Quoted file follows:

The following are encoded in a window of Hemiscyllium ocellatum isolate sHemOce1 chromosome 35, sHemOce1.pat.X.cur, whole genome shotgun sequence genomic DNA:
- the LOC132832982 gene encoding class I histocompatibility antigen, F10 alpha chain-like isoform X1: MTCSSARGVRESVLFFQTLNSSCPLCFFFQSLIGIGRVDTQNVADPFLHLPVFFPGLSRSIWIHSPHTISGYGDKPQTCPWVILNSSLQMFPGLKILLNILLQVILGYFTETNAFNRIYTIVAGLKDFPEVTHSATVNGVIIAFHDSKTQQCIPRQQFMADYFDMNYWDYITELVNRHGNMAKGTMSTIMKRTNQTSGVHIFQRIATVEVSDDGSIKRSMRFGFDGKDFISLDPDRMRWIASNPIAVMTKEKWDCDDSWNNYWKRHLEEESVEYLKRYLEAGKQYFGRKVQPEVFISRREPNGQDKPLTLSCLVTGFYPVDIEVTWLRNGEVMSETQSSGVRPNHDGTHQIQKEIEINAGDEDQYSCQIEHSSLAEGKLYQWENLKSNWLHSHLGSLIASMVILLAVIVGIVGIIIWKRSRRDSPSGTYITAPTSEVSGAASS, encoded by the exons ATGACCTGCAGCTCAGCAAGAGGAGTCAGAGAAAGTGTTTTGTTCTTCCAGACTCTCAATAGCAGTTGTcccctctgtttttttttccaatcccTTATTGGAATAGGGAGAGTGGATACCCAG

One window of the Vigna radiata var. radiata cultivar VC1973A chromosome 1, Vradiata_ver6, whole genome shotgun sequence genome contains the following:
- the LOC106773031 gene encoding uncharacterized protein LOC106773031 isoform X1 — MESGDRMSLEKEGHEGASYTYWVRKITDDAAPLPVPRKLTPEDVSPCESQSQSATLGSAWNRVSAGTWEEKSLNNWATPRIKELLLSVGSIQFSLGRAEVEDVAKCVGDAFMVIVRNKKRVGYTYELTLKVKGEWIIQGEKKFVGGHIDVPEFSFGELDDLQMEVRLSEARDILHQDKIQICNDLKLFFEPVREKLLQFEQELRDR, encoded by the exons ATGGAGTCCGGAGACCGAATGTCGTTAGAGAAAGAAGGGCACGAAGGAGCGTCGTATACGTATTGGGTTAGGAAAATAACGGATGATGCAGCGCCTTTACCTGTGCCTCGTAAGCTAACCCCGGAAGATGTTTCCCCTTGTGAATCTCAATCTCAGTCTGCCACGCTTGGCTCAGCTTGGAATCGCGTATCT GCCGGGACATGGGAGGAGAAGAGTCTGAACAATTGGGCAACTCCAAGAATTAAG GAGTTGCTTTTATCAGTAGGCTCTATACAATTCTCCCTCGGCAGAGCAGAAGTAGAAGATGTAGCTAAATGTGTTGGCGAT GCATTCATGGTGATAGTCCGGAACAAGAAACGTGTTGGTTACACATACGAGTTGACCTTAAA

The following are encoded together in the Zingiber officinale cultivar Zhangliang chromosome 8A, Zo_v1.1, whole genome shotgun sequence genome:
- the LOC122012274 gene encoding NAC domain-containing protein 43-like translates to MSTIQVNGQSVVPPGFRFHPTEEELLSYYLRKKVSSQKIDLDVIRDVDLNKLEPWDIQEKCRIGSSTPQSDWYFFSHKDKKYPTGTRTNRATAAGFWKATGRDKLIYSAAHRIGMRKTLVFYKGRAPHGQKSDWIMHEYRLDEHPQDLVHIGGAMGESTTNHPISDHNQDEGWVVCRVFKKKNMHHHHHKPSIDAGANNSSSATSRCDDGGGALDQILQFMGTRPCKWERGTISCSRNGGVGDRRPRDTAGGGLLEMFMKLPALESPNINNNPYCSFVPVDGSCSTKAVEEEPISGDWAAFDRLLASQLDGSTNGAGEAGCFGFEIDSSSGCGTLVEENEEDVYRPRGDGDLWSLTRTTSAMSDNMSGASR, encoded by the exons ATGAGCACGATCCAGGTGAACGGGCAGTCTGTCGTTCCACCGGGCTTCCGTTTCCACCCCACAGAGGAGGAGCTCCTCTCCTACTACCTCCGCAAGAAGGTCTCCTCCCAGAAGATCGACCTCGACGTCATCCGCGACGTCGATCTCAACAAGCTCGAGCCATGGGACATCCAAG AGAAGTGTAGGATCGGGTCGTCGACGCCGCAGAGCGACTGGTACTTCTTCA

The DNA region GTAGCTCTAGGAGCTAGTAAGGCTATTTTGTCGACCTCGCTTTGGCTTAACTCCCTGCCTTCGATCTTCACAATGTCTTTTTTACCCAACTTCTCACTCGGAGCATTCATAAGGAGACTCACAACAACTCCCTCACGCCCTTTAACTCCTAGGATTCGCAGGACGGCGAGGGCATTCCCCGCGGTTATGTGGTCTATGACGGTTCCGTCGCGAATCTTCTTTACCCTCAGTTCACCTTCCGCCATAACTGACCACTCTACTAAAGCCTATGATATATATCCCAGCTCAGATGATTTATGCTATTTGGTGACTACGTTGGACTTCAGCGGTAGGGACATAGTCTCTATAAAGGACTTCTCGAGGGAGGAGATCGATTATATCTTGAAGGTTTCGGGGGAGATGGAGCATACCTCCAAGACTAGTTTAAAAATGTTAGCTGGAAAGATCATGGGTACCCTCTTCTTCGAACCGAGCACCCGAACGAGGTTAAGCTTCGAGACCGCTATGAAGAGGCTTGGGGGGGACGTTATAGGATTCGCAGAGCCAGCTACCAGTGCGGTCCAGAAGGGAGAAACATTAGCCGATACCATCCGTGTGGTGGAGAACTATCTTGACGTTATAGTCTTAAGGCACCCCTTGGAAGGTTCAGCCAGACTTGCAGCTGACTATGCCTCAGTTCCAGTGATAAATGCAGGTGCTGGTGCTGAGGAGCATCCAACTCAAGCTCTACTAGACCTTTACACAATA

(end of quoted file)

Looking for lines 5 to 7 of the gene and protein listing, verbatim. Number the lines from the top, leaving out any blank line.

The following are encoded together in the Zingiber officinale cultivar Zhangliang chromosome 8A, Zo_v1.1, whole genome shotgun sequence genome:
- the LOC122012274 gene encoding NAC domain-containing protein 43-like translates to MSTIQVNGQSVVPPGFRFHPTEEELLSYYLRKKVSSQKIDLDVIRDVDLNKLEPWDIQEKCRIGSSTPQSDWYFFSHKDKKYPTGTRTNRATAAGFWKATGRDKLIYSAAHRIGMRKTLVFYKGRAPHGQKSDWIMHEYRLDEHPQDLVHIGGAMGESTTNHPISDHNQDEGWVVCRVFKKKNMHHHHHKPSIDAGANNSSSATSRCDDGGGALDQILQFMGTRPCKWERGTISCSRNGGVGDRRPRDTAGGGLLEMFMKLPALESPNINNNPYCSFVPVDGSCSTKAVEEEPISGDWAAFDRLLASQLDGSTNGAGEAGCFGFEIDSSSGCGTLVEENEEDVYRPRGDGDLWSLTRTTSAMSDNMSGASR, encoded by the exons ATGAGCACGATCCAGGTGAACGGGCAGTCTGTCGTTCCACCGGGCTTCCGTTTCCACCCCACAGAGGAGGAGCTCCTCTCCTACTACCTCCGCAAGAAGGTCTCCTCCCAGAAGATCGACCTCGACGTCATCCGCGACGTCGATCTCAACAAGCTCGAGCCATGGGACATCCAAG AGAAGTGTAGGATCGGGTCGTCGACGCCGCAGAGCGACTGGTACTTCTTCA

The DNA region GTAGCTCTAGGAGCTAGTAAGGCTATTTTGTCGACCTCGCTTTGGCTTAACTCCCTGCCTTCGATCTTCACAATGTCTTTTTTACCCAACTTCTCACTCGGAGCATTCATAAGGAGACTCACAACAACTCCCTCACGCCCTTTAACTCCTAGGATTCGCAGGACGGCGAGGGCATTCCCCGCGGTTATGTGGTCTATGACGGTTCCGTCGCGAATCTTCTTTACCCTCAGTTCACCTTCCGCCATAACTGACCACTCTACTAAAGCCTATGATATATATCCCAGCTCAGATGATTTATGCTATTTGGTGACTACGTTGGACTTCAGCGGTAGGGACATAGTCTCTATAAAGGACTTCTCGAGGGAGGAGATCGATTATATCTTGAAGGTTTCGGGGGAGATGGAGCATACCTCCAAGACTAGTTTAAAAATGTTAGCTGGAAAGATCATGGGTACCCTCTTCTTCGAACCGAGCACCCGAACGAGGTTAAGCTTCGAGACCGCTATGAAGAGGCTTGGGGGGGACGTTATAGGATTCGCAGAGCCAGCTACCAGTGCGGTCCAGAAGGGAGAAACATTAGCCGATACCATCCGTGTGGTGGAGAACTATCTTGACGTTATAGTCTTAAGGCACCCCTTGGAAGGTTCAGCCAGACTTGCAGCTGACTATGCCTCAGTTCCAGTGATAAATGCAGGTGCTGGTGCTGAGGAGCATCCAACTCAAGCTCTACTAGACCTTTACACAATA